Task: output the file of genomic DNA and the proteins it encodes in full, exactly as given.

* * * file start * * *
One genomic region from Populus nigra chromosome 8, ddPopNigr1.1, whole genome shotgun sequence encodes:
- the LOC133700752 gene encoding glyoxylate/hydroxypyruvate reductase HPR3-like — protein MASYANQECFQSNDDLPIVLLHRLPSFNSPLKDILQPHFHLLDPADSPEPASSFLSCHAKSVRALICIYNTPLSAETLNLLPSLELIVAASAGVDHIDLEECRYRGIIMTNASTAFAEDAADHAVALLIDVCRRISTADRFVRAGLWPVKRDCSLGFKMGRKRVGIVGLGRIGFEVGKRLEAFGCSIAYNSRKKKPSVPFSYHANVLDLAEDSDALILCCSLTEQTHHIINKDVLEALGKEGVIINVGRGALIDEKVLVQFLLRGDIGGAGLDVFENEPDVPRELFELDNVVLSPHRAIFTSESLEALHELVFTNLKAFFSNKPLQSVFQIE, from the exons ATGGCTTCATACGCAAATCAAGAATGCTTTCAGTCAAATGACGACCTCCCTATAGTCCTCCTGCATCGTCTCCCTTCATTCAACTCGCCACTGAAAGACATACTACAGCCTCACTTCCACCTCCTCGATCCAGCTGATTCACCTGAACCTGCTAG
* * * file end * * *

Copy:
One genomic region from Populus nigra chromosome 8, ddPopNigr1.1, whole genome shotgun sequence encodes:
- the LOC133700752 gene encoding glyoxylate/hydroxypyruvate reductase HPR3-like — protein MASYANQECFQSNDDLPIVLLHRLPSFNSPLKDILQPHFHLLDPADSPEPASSFLSCHAKSVRALICIYNTPLSAETLNLLPSLELIVAASAGVDHIDLEECRYRGIIMTNASTAFAEDAADHAVALLIDVCRRISTADRFVRAGLWPVKRDCSLGFKMGRKRVGIVGLGRIGFEVGKRLEAFGCSIAYNSRKKKPSVPFSYHANVLDLAEDSDALILCCSLTEQTHHIINKDVLEALGKEGVIINVGRGALIDEKVLVQFLLRGDIGGAGLDVFENEPDVPRELFELDNVVLSPHRAIFTSESLEALHELVFTNLKAFFSNKPLQSVFQIE, from the exons ATGGCTTCATACGCAAATCAAGAATGCTTTCAGTCAAATGACGACCTCCCTATAGTCCTCCTGCATCGTCTCCCTTCATTCAACTCGCCACTGAAAGACATACTACAGCCTCACTTCCACCTCCTCGATCCAGCTGATTCACCTGAACCTGCTAG